- An Iowa lawmaker wants to access untapped potential at dams, studying the addition of more hydroelectric power to go along with the state's substantial wind resources, Midwest Energy News reports.
- Rep. Dan Kelley (D) has indicated interest in introducing a bill in 2015 which would fund a study on Iowa's hydroelectric potential, which he says could eventually produce as much energy as the state's wind resources.
- There are about 80,000 non-powered dams in the United States which provide some type of service, according to a 2012 Department of Energy study. Iowa ranks tenth among states with untapped hydro resources and could add 427 MW.
Iowa already gets more than a quarter of its power from wind, but Kelley believes the state could ultimately be getting almost as much from its hydroelectric resources.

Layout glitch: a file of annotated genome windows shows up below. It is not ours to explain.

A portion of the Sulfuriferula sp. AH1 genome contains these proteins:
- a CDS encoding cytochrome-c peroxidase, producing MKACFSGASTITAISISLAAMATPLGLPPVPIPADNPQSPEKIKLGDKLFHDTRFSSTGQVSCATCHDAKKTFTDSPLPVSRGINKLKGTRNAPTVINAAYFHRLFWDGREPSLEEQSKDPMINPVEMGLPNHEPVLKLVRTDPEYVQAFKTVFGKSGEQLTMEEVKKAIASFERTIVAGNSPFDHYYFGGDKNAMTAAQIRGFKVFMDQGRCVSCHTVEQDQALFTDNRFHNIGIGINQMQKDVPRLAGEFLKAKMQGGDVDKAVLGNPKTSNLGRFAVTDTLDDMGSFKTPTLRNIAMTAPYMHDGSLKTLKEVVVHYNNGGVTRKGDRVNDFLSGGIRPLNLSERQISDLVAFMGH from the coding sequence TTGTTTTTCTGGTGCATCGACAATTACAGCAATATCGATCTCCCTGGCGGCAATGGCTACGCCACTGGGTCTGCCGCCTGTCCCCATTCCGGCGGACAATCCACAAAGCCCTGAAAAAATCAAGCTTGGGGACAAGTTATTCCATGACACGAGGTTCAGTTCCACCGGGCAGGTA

DOE says non-powered dams (NPD) have the potential to produce 12,000 MW of power, expanding the United States' conventional hydro resources by 15%. Because the dams are already in place DOE says the expansion could be done at less cost and environmental impact.
A majority of the potential is concentrated in just 100 dams which could contribute approximately 8 GW of power, and the top 10 facilities could add up to 3 GW.
"Importantly, many of the monetary costs and environmental impacts of dam construction have already been incurred at NPDs, so adding power to the existing dam structure can often be achieved at lower cost, with less risk, and in a shorter timeframe than development requiring new dam construction," DOE said. "The abundance, cost, and environmental favorability of NPDs, combined with the reliability and predictability of hydropower, make these dams a highly attractive source for expanding the nation’s renewable energy supply"